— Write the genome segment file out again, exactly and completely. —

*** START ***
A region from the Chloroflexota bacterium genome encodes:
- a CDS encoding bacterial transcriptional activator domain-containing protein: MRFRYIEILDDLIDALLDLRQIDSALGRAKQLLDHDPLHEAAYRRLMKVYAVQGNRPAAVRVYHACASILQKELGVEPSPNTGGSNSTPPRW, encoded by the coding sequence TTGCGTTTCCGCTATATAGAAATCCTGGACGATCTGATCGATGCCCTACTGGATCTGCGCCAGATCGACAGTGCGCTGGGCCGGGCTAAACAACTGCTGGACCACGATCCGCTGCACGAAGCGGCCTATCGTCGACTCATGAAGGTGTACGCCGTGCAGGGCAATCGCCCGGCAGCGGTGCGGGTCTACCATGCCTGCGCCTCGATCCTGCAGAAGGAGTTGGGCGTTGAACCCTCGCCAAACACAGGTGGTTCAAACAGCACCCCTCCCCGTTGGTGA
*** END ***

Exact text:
A region from the Chloroflexota bacterium genome encodes:
- a CDS encoding bacterial transcriptional activator domain-containing protein: MRFRYIEILDDLIDALLDLRQIDSALGRAKQLLDHDPLHEAAYRRLMKVYAVQGNRPAAVRVYHACASILQKELGVEPSPNTGGSNSTPPRW, encoded by the coding sequence TTGCGTTTCCGCTATATAGAAATCCTGGACGATCTGATCGATGCCCTACTGGATCTGCGCCAGATCGACAGTGCGCTGGGCCGGGCTAAACAACTGCTGGACCACGATCCGCTGCACGAAGCGGCCTATCGTCGACTCATGAAGGTGTACGCCGTGCAGGGCAATCGCCCGGCAGCGGTGCGGGTCTACCATGCCTGCGCCTCGATCCTGCAGAAGGAGTTGGGCGTTGAACCCTCGCCAAACACAGGTGGTTCAAACAGCACCCCTCCCCGTTGGTGA